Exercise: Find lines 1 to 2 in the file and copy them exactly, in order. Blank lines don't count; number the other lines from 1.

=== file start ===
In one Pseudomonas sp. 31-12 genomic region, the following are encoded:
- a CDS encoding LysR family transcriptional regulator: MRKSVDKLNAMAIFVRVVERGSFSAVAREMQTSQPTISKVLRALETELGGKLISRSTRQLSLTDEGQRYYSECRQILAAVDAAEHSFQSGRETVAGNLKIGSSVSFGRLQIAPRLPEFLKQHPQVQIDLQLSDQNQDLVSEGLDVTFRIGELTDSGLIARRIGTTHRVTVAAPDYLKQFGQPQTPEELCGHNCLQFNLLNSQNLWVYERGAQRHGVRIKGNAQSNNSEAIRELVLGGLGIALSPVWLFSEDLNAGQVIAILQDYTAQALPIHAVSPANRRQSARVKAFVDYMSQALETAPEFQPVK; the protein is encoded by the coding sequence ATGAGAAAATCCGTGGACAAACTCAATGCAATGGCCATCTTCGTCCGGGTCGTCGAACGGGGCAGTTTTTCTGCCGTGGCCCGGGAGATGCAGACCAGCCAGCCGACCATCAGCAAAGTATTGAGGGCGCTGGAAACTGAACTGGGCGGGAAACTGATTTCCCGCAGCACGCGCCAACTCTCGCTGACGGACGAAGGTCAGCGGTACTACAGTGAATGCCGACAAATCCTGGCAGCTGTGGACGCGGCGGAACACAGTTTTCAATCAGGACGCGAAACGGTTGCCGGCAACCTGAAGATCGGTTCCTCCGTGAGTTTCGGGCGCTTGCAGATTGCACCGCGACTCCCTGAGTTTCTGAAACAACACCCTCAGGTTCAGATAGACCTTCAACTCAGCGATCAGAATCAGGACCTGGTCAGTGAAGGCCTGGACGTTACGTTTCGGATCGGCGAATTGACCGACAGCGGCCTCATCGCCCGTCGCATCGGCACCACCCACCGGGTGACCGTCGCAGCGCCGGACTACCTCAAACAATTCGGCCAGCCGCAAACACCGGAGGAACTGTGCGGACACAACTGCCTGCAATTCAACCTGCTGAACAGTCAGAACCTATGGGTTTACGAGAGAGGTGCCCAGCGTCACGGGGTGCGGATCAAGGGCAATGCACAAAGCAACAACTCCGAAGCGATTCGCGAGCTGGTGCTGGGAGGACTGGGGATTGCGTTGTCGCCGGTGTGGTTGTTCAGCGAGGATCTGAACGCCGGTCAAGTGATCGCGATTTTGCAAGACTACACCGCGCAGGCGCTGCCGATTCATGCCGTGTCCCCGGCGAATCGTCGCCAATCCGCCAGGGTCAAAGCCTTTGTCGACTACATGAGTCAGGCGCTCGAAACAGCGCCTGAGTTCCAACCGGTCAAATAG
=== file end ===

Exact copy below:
In one Pseudomonas sp. 31-12 genomic region, the following are encoded:
- a CDS encoding LysR family transcriptional regulator: MRKSVDKLNAMAIFVRVVERGSFSAVAREMQTSQPTISKVLRALETELGGKLISRSTRQLSLTDEGQRYYSECRQILAAVDAAEHSFQSGRETVAGNLKIGSSVSFGRLQIAPRLPEFLKQHPQVQIDLQLSDQNQDLVSEGLDVTFRIGELTDSGLIARRIGTTHRVTVAAPDYLKQFGQPQTPEELCGHNCLQFNLLNSQNLWVYERGAQRHGVRIKGNAQSNNSEAIRELVLGGLGIALSPVWLFSEDLNAGQVIAILQDYTAQALPIHAVSPANRRQSARVKAFVDYMSQALETAPEFQPVK; the protein is encoded by the coding sequence ATGAGAAAATCCGTGGACAAACTCAATGCAATGGCCATCTTCGTCCGGGTCGTCGAACGGGGCAGTTTTTCTGCCGTGGCCCGGGAGATGCAGACCAGCCAGCCGACCATCAGCAAAGTATTGAGGGCGCTGGAAACTGAACTGGGCGGGAAACTGATTTCCCGCAGCACGCGCCAACTCTCGCTGACGGACGAAGGTCAGCGGTACTACAGTGAATGCCGACAAATCCTGGCAGCTGTGGACGCGGCGGAACACAGTTTTCAATCAGGACGCGAAACGGTTGCCGGCAACCTGAAGATCGGTTCCTCCGTGAGTTTCGGGCGCTTGCAGATTGCACCGCGACTCCCTGAGTTTCTGAAACAACACCCTCAGGTTCAGATAGACCTTCAACTCAGCGATCAGAATCAGGACCTGGTCAGTGAAGGCCTGGACGTTACGTTTCGGATCGGCGAATTGACCGACAGCGGCCTCATCGCCCGTCGCATCGGCACCACCCACCGGGTGACCGTCGCAGCGCCGGACTACCTCAAACAATTCGGCCAGCCGCAAACACCGGAGGAACTGTGCGGACACAACTGCCTGCAATTCAACCTGCTGAACAGTCAGAACCTATGGGTTTACGAGAGAGGTGCCCAGCGTCACGGGGTGCGGATCAAGGGCAATGCACAAAGCAACAACTCCGAAGCGATTCGCGAGCTGGTGCTGGGAGGACTGGGGATTGCGTTGTCGCCGGTGTGGTTGTTCAGCGAGGATCTGAACGCCGGTCAAGTGATCGCGATTTTGCAAGACTACACCGCGCAGGCGCTGCCGATTCATGCCGTGTCCCCGGCGAATCGTCGCCAATCCGCCAGGGTCAAAGCCTTTGTCGACTACATGAGTCAGGCGCTCGAAACAGCGCCTGAGTTCCAACCGGTCAAATAG